Sari, Y., Sakai, M., Weedman J.M., Rebec G.V., & Bell R.L. (2011). Ceftriaxone, a beta-lactam antibiotic, reduces ethanol consumption in alcohol-preferring rats. Alcohol and Alcoholism, 43 (3), 239-246.

Ball, K.T., Wellman, C.L., Miller, B.R., & Rebec, G.V. (2010). Electrophysiological and structural alterations in striatum associated with behavioral sensitization to (±)3,4-Methylenedioxymethamphetamine (Ecstasy) in rats: Role of drug context. Neuroscience, 171, 794-811.

Sari, Y., Prieto, A.L., Barton, S.J., Miller, B.R., & Rebec, G.V. (2010). Ceftriaxone-induced up-regulation of cortical and striatal GLT1 in the R6/2 model of Huntington's disease. Journal of Biomedical Science, 17, 62 (1-5).

Rebec, G.V. (2010). A central role for the periphery in the rapid action of cocaine on brain neurons: focus on "Rapid EEG desynchronization and EMG activation induced by intravenous cocaine in freely moving rats: a peripheral, nondopamine neural triggering." Am J Physiol - Regulatory, Integrative and Comparative Physiology, 298 (2,) R283-284.

Miller, B.R., Walker, A.G., Fowler, S.C., von Hörsten, S., Riess, O., Johnson, M.A., & Rebec, G.V. (2010). Dysregulation of coordinated neuronal firing patterns in striatum of freely behaving transgenic rats that model Huntington's disease. Neurobiology of Disease, 37(1), 106-113.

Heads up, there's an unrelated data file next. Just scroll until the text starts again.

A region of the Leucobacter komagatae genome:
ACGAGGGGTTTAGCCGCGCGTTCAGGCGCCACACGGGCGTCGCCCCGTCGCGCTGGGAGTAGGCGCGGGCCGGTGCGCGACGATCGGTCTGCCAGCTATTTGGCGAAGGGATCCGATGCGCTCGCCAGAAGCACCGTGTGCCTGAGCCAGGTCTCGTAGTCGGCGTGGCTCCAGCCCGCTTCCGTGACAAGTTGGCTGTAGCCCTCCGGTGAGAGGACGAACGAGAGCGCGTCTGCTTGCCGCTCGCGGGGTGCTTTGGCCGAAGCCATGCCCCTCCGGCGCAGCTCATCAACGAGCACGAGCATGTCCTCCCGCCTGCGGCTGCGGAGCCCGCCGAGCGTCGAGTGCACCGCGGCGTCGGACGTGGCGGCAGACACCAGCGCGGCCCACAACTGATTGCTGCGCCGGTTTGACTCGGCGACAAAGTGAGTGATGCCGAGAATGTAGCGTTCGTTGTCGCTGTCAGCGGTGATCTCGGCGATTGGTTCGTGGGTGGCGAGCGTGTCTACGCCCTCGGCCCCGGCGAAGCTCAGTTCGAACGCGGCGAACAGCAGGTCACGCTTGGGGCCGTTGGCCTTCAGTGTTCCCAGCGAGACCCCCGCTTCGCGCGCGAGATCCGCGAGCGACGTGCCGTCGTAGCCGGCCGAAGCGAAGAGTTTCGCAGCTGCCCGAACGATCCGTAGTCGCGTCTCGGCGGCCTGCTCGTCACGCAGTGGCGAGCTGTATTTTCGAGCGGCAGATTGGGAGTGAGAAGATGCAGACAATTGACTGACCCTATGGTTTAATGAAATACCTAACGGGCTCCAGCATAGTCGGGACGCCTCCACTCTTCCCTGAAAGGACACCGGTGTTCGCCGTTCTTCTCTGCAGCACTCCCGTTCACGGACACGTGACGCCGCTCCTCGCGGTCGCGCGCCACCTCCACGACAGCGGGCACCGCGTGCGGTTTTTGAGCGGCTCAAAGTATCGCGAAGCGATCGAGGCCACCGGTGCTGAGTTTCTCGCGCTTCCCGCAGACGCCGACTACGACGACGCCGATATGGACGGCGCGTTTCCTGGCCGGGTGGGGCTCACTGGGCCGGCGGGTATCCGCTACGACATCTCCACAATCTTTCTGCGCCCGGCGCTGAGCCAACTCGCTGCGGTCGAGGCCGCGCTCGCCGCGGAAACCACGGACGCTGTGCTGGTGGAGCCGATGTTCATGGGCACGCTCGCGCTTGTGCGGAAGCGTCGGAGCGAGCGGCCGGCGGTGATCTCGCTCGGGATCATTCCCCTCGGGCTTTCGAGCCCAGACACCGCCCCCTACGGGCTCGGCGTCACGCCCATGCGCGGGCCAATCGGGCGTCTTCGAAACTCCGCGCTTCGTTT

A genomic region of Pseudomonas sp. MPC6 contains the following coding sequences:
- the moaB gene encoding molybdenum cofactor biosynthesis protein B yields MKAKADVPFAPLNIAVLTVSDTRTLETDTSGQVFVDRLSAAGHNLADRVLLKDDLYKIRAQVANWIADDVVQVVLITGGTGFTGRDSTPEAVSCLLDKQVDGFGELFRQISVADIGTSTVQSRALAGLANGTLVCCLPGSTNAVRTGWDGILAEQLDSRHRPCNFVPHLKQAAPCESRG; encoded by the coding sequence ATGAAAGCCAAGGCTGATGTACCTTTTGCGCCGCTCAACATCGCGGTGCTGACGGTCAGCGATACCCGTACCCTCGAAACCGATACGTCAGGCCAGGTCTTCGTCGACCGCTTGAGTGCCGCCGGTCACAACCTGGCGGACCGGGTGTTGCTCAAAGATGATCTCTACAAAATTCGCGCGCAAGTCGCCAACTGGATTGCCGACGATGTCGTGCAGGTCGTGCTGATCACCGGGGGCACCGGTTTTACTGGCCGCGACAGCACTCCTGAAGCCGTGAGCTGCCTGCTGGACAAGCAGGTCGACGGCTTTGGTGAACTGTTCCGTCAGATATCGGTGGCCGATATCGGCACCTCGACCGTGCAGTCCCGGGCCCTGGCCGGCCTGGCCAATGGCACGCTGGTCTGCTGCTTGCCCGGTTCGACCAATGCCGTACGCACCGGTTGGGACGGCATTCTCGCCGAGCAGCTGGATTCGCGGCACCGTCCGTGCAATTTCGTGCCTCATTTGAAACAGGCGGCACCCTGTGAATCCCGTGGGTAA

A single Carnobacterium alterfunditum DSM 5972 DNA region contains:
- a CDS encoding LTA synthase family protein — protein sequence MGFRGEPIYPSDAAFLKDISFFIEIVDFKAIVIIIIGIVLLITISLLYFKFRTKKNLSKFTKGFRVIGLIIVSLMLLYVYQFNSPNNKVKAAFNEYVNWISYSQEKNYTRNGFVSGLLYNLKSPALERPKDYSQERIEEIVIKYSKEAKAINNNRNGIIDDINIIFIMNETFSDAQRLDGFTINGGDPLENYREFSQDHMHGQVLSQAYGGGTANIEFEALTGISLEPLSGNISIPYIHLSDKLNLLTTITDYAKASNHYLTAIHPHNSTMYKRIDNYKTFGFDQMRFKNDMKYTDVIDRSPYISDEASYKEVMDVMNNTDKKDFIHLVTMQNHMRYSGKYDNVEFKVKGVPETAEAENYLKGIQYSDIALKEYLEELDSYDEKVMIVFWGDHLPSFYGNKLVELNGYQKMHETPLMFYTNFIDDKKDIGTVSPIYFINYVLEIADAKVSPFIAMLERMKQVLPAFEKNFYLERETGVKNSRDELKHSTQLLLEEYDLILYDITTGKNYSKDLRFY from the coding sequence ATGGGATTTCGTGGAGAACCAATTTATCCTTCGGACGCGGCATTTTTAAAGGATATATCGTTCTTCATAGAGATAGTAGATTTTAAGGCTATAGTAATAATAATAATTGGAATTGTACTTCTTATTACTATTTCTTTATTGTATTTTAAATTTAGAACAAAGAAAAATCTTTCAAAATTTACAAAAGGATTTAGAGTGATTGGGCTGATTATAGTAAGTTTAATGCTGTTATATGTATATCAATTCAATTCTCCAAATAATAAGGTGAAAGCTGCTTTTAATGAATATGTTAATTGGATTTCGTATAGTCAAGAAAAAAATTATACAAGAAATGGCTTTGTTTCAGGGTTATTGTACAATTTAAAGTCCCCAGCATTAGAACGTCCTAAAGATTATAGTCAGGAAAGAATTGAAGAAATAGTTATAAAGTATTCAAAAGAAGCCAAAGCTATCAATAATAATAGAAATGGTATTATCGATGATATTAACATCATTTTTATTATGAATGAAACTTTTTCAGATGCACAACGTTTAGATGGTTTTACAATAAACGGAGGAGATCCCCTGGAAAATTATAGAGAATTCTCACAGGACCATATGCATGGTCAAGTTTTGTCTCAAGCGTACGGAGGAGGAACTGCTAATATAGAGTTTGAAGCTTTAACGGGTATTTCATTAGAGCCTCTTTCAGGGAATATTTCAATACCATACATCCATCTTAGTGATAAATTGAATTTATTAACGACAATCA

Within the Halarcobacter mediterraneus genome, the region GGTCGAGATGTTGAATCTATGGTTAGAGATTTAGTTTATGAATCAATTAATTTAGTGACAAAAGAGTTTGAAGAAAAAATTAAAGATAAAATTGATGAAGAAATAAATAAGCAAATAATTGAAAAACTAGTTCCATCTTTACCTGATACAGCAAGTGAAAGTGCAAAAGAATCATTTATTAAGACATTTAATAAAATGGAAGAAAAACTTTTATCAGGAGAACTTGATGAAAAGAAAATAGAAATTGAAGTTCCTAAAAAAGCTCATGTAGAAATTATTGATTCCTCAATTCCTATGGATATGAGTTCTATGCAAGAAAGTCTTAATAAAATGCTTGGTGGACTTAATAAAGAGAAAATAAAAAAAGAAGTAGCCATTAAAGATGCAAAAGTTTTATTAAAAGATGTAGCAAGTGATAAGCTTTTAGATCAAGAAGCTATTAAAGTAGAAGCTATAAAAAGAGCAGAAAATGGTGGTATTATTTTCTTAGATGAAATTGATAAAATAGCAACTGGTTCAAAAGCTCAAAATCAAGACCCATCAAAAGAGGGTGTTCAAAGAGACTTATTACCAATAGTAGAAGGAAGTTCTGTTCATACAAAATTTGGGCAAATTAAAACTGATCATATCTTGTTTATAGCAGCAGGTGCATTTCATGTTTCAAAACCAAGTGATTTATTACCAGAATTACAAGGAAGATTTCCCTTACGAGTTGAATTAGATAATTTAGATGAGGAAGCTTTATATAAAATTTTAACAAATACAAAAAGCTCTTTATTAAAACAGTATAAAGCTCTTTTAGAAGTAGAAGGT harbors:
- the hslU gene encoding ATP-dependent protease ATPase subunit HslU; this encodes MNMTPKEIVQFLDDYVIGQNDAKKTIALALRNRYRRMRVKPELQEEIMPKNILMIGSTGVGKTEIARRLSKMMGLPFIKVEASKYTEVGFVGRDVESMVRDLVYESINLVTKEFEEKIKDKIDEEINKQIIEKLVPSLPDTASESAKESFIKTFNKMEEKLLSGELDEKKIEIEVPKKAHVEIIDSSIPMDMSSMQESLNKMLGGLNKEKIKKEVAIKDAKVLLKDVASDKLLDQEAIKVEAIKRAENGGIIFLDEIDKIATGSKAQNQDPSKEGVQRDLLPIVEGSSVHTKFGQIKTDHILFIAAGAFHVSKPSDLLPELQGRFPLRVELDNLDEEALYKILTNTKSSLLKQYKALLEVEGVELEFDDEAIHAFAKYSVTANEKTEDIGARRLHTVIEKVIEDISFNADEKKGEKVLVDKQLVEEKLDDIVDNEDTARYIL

Dorner, J.L, Miller, B.R., Klein, E.L., Murphy-Nakhnikian, A., Andrews, R.L., Barton, S.J., & Rebec, G.V. (2009). Corticostriatal dysfunction underlies diminished striatal ascorbate release in the R6/2 mouse models of Huntington's disease. Brain Research, 1290, 111-120.

Sari, Y, Smith, K.D., Ali, P.K., & Rebec, G.V. (2009). Up-regulation of GLT1 attenuates cue-induced reinstatement of cocaine seeking in rats. Journal of Neuroscience, 29(29), 9239-9243.

Fowler, S.C., Miller, B.R., Gaither, T.W., Johnson, M.A., & Rebec, G.V. (2009). Force-plate quantification of progressive behavioral deficits in the R6/2 mouse model of Huntington's disease. Behavioural Brain Research, 202, 130-137.

Ball, K.T., Wellman, C.L., Fortenberry, E., & Rebec, G.V. (2009). Sensitizing regimens of MDMA (Ecstasy) elicit enduring and differential structural alterations in the brain motive circuit. Neuroscience, 60(2), 264-274.

Wood, D.A., & Rebec, G.V. (2009). Environmental enrichment alters neuronal processing in the nucleus accumbens core during appetitive conditioning. Brain Research, 1259, 59-67.

Ball, K.T., & Rebec, G.V. (2008). Electrophysiological and morphological adaptations in cortico-striato-limbic circuitry induced by 3,4-methylenedioxymethamphetamine (MDMA; Ecstasy). In: H. David (Ed.), Nucleus Accumbens: Neurotransmitters and Related Behaviours, (pp. 297-318). Kerala, India: Research Signpost.

Walker, A.G., Miller, B.R., Fritsch, J.N., Barton, S.J., & Rebec, G.V. (2008). Altered information processing in the prefrontal cortex of Huntington's disease mouse models. Journal of Neuroscience, 28(36), 8973-8982.

Miller, B.R., Walker, A.G., Shah, A.S., Barton, S.J., & Rebec, G.V. (2008). Dysregulated information processing by medium-spiny neurons in striatum of freely behaving mouse models of Huntington's disease. Journal of Neurophysiology, 100(4), 2205-2216.